A recent article by McKinsey & Company looks at big data sales programs from a no-go angle. Most companies are inundated with customer data, know how they would like to use it, yet can’t get it to work. Why not? It turns out that getting the big data train rolling hinges on how well you can read and react to your salespeople's emotions.
Here are three of the most common behavioral obstacles standing in the way of big data analytics effectiveness, and some thoughts about minimizing their impact.
Many salespeople believe these analytics are too complicated and won’t provide enough benefit for the effort required to understand how to use them. They have “tool fatigue,” having seen one too many "new and improved" approach come and go. Sales leadership is going to have to work hard to convince reps that the analytics aren’t complicated and that it’s worth adopting.
Many sales reps think more of their own instincts and experience than they do sales analytics. Yet well-implemented analytics can provide better, more relevant answers than all but the very best salespeople. Sales leaders need to show their folks how analytics can help them do their job better and, critically, make them more money.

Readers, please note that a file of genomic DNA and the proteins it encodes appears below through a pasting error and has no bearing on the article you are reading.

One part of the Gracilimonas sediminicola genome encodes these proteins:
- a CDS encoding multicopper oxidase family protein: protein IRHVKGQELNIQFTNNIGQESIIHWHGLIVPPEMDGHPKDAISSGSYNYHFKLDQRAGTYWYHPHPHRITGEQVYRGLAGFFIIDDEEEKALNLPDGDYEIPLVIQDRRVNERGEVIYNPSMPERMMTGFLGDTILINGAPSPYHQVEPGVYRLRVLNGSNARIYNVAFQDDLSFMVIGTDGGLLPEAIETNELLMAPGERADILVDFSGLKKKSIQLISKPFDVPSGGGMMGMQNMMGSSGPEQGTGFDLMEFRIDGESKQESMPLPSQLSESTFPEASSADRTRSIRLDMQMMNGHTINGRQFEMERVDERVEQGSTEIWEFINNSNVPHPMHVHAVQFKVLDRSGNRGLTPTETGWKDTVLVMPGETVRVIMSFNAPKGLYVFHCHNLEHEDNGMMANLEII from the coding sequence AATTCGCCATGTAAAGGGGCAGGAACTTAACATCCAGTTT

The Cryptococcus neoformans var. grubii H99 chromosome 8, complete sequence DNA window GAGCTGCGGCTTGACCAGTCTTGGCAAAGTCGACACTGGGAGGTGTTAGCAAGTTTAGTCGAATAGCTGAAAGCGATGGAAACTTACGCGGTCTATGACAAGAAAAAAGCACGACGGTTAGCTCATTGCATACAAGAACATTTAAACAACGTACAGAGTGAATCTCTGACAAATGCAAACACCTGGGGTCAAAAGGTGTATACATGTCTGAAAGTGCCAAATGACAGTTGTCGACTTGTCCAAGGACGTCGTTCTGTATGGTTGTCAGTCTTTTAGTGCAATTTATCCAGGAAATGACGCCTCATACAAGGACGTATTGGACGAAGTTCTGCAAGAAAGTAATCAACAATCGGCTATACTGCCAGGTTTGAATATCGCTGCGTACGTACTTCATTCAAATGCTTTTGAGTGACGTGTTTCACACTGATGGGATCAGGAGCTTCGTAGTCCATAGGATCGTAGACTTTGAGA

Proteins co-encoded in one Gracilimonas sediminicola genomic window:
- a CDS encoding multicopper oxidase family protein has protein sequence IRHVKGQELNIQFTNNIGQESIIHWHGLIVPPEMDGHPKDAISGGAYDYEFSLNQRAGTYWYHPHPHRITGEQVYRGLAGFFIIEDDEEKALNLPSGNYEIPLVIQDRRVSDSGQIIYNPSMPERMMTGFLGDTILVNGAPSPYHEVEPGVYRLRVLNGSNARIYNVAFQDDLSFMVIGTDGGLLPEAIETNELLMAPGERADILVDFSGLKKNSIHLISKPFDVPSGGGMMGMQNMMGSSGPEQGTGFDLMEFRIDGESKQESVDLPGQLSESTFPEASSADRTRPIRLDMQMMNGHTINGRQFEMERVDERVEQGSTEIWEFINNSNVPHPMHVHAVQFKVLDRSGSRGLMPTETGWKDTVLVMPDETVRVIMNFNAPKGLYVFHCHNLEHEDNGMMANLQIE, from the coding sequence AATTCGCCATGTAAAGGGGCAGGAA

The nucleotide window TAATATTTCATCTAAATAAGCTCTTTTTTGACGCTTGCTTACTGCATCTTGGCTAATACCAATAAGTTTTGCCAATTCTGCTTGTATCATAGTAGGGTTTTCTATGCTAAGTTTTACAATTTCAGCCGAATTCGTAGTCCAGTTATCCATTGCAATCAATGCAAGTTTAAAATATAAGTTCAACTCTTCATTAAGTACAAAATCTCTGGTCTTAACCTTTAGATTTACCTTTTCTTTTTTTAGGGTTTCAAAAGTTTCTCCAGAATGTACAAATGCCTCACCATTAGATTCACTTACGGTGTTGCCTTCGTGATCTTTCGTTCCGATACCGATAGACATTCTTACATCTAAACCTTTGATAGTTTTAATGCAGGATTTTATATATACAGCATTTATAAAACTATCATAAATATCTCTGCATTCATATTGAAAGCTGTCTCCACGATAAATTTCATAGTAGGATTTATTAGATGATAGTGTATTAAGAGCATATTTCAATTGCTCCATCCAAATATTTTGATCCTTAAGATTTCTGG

This one is probably the toughest issue to overcome: the psychological concern that machines are replacing humans. Automation has eliminated some low-value and repetitive tasks, and technology can be more efficient at making recommendations directly to consumers (especially in digital channels). As a sales leader, you need to convince your sales organization that people still want to talk to people, and that they are more valuable than ever for understanding customer needs and more complex purchases, such as bundled product sales.
So for those of you who are charged with making big data programs work, your number one priority is to understand and acknowledge these obstacles, and develop specific approaches to build trust that overcomes the emotional resistance to them.
You can read the article in its entirety here.